August 5, 1942 Old Doctor

The children’s author was offered sanctuary on the “Aryan side” but the man refused, saying that he would stay with his children. Janusz Korczak and his orphaned children were last seen boarding the train to the Treblinka extermination camp on August 5 or 6.

Janusz Korczak was a children’s author and pediatrician, a teacher and himself a lifelong learner, a student of pedagogy, the art of science of education, and how children learn.

Korczak10lat0001Born Henryk Goldszmit into the Warsaw family of Józef Goldszmit, in 1878 or ’79 (the sources vary), Korczak was the pen name by which he wrote children’s books.

Henryk was an exceptional student, of above-average intelligence. His father fell ill when the boy was only eleven or twelve and was admitted into a mental hospital, where he died, six years later. As the family’s situation worsened, the boy would tutor other students, to help with household finances.

Goldszmit was a Polish Jew, though not particularly religious, who never believed in forcing religion on children.

He wrote his first book in 1896, a satirical tome on child-rearing, called Węzeł gordyjski (The Gordian Knot). He adopted the pen name Janusz Korczak two years later, writing for the Ignacy Jan Paderewski Literary Contest.

220px-Janusz_KorczakKorczak wrote for several Polish language newspapers while studying medicine at the University of Warsaw, becoming a pediatrician in 1904. Always the writer, Korczak received literary recognition in 1905 with his book Child of the Drawing Room (Dziecko salonu), while serving as medical officer during the Russo-Japanese war.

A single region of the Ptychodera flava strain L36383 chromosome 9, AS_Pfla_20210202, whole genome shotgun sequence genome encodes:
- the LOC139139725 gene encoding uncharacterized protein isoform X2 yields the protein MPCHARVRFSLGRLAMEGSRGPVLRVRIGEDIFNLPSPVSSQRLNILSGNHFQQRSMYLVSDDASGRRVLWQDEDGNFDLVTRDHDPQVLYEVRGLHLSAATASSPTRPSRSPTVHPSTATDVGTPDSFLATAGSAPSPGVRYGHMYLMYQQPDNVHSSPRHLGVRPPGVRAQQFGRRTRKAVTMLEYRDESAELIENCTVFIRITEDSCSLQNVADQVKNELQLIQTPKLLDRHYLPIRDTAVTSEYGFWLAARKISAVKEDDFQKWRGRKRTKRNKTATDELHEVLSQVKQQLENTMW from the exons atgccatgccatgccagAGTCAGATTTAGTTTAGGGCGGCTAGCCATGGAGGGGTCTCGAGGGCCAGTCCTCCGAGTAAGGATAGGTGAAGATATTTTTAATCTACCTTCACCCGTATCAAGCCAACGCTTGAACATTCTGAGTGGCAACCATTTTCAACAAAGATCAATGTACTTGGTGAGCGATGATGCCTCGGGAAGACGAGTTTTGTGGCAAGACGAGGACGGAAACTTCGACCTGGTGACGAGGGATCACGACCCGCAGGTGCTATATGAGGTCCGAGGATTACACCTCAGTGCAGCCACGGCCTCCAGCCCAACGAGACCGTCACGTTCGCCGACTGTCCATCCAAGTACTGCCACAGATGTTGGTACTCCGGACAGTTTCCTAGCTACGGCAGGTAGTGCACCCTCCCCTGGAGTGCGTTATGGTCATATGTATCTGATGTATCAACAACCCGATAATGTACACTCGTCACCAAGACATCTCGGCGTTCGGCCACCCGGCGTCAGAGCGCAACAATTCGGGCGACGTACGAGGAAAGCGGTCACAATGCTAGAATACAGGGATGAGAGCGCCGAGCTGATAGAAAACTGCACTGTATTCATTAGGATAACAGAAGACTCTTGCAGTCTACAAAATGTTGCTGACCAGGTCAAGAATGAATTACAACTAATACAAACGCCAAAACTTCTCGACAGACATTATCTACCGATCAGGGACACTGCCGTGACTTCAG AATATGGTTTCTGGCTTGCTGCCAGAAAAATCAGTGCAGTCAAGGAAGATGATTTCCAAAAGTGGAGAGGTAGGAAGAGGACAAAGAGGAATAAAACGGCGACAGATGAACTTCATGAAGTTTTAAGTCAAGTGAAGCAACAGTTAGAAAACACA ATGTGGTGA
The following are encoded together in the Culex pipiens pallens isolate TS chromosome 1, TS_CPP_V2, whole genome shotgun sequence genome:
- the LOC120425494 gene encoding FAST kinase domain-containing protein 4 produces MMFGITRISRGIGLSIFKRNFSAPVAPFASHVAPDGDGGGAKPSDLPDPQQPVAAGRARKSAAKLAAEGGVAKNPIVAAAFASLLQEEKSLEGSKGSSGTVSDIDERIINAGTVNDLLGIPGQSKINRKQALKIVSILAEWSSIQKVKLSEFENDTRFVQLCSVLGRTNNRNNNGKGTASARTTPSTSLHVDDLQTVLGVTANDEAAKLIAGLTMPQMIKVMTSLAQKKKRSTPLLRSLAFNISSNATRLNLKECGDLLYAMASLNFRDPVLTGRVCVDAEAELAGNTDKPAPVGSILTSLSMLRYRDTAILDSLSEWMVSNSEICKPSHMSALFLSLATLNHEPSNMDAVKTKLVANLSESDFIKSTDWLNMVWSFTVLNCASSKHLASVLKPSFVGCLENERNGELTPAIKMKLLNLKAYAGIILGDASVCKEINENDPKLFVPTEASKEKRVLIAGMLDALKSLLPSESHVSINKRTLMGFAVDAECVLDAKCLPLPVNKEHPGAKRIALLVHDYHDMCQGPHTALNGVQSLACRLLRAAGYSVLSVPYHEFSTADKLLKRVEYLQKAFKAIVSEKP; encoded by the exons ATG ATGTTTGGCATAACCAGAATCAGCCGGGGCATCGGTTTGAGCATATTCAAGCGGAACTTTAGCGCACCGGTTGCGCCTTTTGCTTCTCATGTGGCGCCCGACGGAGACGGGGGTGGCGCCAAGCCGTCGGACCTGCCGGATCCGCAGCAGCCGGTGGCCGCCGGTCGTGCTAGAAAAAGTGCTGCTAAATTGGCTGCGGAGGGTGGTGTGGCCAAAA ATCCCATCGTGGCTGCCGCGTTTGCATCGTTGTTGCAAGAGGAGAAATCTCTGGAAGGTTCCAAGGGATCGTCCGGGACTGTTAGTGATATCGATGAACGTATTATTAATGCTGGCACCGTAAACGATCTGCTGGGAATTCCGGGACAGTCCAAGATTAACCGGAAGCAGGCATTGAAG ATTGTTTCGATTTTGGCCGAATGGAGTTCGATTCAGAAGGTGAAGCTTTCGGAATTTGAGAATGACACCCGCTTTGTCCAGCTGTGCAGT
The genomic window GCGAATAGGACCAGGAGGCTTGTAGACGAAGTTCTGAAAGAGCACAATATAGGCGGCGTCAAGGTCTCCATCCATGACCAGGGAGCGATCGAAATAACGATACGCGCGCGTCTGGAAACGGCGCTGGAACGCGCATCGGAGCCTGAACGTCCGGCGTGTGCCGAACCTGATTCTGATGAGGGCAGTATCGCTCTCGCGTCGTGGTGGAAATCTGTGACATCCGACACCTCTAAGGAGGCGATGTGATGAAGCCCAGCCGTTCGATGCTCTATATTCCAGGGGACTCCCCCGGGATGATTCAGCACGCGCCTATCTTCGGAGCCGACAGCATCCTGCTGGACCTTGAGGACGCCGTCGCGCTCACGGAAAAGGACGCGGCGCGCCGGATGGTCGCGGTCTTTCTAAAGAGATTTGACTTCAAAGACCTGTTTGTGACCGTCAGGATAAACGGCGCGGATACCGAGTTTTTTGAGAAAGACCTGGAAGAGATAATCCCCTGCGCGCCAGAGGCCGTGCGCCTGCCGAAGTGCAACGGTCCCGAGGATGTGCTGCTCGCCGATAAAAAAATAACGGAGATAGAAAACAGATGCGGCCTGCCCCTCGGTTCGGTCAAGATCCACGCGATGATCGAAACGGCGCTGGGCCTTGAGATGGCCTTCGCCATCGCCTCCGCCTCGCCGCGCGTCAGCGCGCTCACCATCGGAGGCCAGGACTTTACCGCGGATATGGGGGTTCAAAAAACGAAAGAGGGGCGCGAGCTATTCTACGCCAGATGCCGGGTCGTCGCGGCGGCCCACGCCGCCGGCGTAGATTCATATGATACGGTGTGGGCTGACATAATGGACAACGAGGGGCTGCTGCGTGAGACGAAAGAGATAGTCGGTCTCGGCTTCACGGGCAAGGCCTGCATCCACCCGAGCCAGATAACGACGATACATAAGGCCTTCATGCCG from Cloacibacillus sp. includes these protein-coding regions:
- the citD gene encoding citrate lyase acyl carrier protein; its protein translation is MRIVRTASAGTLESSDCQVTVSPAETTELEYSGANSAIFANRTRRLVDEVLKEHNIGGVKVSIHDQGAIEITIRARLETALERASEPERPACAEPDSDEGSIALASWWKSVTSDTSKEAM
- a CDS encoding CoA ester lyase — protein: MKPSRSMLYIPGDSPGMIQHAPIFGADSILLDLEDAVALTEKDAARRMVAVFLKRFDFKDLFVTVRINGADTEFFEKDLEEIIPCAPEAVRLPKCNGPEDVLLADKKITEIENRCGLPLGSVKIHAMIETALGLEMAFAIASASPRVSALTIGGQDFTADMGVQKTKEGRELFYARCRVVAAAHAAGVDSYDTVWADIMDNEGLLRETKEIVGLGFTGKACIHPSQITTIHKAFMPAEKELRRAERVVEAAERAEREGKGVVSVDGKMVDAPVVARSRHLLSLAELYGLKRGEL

He went to Berlin to study in 1907-’08 and worked at the Orphan’s Society in 1909, where he met Stefania “Stefa” Wilczyńska, an educator who would become his associate and close collaborator.

In the years before the Great War, Korczak ran an orphanage of his own design, hiring Wilczyńska as his assistant. There he formed a kind of quasi-Republic for Jewish orphans, complete with its own small parliament, court, and newspaper. The man was born to be an educator.

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In early modern European Royalty, 15th – 18th century, a “whipping boy” was the friend and constant companion to the boy prince or King, whose job it was to get his ass kicked, for the prince’s transgressions. The Lord was not the be struck by his social inferior. It was thought that, to watch his buddy get whipped for his misdeeds would have the same instructional effect, as the beating itself.

The extent of the custom is open to debate and it may be a myth altogether, but one thing is certain.  Poland has been described as the “whipping boy of Europe”, for good reason.

JK2The Polish nation, the sixth largest in all Europe, was sectioned and partitioned for over a century, by Austrian, Prussian, and Russian imperial powers. Korczak volunteered for military service in 1914, serving as military doctor during WW1 and the series of Polish border wars between 1919-’21.

The “Second Polish Republic” emerging from all this in 1922 was roughly two-thirds Polish, the rest a kaleidoscope of ethnic, linguistic and religious minorities.  Relations were anything but harmonious between ethnic Russians, Germans, Lipka Tatars and others, and most especially Poland’s Jewish minority, the largest in pre-WW2 Europe.

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Silver Cross of the Polonia Restituta